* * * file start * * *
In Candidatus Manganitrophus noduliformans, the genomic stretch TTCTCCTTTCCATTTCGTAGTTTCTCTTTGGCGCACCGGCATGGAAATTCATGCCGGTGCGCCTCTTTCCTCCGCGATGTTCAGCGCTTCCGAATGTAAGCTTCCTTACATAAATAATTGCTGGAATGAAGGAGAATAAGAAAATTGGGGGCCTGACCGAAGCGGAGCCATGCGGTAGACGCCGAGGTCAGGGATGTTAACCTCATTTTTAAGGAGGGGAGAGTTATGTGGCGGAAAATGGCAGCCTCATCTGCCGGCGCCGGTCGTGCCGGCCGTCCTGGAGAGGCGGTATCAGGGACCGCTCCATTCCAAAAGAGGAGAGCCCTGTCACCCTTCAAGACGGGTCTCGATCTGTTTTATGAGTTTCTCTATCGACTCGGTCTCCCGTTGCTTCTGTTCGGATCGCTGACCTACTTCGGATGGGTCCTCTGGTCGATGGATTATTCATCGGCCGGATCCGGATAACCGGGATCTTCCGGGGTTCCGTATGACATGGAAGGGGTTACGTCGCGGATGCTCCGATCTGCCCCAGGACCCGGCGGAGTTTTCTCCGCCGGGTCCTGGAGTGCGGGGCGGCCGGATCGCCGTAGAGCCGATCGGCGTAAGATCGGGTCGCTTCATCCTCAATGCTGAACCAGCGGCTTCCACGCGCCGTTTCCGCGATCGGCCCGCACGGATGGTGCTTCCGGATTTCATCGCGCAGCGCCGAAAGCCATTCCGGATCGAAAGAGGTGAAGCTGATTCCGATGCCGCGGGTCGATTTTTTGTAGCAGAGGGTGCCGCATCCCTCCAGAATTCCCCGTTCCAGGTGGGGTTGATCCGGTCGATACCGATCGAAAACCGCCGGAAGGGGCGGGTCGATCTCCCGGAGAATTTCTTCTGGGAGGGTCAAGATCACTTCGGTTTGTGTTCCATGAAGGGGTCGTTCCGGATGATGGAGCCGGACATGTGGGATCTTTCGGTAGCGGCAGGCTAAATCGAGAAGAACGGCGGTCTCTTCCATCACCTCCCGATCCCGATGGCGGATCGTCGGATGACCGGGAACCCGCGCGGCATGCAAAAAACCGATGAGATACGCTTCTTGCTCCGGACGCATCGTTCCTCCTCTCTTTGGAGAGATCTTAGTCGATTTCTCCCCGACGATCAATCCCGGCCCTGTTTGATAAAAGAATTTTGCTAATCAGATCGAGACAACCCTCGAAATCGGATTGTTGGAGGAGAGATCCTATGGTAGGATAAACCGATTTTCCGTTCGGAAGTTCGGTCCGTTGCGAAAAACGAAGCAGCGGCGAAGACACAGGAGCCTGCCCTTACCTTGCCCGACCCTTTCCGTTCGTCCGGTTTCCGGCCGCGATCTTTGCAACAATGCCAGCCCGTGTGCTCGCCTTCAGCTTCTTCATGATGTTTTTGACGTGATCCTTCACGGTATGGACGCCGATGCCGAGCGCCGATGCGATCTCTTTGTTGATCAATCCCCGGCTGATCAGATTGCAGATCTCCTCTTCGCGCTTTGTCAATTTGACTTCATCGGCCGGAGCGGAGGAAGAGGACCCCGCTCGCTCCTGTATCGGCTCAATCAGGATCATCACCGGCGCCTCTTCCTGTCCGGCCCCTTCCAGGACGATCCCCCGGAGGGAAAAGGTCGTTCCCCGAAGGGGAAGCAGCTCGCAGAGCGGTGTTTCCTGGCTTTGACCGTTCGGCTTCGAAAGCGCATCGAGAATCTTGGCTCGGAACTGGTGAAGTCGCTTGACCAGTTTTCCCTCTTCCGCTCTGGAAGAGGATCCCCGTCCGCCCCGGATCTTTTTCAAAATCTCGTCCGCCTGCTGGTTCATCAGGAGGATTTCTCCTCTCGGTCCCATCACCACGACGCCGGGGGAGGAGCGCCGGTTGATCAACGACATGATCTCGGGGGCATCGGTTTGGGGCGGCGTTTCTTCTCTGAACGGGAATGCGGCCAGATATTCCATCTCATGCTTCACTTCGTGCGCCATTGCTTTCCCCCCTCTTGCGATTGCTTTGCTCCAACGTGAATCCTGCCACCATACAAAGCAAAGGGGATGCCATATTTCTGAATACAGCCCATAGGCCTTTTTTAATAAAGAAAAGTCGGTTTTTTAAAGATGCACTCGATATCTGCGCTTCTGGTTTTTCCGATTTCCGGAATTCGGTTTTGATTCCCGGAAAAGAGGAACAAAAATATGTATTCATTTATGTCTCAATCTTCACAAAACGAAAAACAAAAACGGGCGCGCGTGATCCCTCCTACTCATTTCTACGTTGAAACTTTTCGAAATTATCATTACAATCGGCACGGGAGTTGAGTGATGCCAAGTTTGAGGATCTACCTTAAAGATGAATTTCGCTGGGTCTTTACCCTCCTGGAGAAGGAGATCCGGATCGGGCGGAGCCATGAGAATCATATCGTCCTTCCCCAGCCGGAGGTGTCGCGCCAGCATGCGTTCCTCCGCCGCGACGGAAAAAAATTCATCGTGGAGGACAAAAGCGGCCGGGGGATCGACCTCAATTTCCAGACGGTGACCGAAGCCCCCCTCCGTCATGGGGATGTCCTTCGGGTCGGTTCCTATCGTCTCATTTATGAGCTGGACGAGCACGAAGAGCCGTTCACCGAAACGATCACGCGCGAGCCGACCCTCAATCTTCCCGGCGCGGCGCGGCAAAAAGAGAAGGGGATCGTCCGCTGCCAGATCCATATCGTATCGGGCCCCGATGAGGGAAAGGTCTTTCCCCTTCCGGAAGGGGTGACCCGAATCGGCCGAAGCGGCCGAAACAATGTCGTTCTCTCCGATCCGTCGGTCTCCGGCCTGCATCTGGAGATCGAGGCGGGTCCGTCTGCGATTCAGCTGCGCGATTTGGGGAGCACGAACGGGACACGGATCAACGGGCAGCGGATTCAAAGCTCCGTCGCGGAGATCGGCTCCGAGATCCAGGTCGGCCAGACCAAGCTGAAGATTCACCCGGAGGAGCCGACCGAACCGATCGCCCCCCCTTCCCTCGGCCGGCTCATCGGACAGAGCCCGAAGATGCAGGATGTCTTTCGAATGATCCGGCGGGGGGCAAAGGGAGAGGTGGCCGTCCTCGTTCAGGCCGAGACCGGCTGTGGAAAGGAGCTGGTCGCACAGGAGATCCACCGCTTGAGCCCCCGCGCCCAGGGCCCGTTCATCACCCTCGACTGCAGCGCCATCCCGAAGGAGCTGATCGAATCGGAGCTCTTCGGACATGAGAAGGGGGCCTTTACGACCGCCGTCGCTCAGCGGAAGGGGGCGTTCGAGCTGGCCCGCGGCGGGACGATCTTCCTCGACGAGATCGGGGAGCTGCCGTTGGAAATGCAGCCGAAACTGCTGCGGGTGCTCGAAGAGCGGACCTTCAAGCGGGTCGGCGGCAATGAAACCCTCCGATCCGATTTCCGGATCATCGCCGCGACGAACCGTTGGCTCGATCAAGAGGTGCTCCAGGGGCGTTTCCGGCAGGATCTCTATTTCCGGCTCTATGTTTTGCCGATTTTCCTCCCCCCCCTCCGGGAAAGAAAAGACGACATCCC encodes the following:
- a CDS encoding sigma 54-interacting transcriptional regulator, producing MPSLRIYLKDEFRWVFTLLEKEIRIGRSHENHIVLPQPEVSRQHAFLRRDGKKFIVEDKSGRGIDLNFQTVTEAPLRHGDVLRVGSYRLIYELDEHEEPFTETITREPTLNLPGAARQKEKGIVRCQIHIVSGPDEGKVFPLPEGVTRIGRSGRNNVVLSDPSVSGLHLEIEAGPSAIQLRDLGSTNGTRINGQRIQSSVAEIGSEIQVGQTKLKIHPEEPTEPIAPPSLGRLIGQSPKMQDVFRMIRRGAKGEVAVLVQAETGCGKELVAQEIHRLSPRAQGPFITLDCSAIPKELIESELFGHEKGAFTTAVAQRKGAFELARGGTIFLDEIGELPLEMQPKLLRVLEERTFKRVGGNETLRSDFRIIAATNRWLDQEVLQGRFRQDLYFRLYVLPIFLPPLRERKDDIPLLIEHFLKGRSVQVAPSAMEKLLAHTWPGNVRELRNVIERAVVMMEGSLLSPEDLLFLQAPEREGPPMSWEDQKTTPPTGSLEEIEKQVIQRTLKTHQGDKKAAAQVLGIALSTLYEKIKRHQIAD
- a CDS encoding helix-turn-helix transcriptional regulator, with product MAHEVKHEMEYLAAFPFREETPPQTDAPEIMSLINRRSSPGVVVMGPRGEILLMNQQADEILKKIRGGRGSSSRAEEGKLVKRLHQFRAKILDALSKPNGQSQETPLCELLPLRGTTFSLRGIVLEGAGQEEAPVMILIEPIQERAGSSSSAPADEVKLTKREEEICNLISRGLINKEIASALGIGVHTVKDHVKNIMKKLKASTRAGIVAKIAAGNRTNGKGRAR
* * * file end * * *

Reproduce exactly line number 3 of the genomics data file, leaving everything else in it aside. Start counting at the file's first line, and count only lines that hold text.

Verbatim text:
- a CDS encoding helix-turn-helix transcriptional regulator, with product MAHEVKHEMEYLAAFPFREETPPQTDAPEIMSLINRRSSPGVVVMGPRGEILLMNQQADEILKKIRGGRGSSSRAEEGKLVKRLHQFRAKILDALSKPNGQSQETPLCELLPLRGTTFSLRGIVLEGAGQEEAPVMILIEPIQERAGSSSSAPADEVKLTKREEEICNLISRGLINKEIASALGIGVHTVKDHVKNIMKKLKASTRAGIVAKIAAGNRTNGKGRAR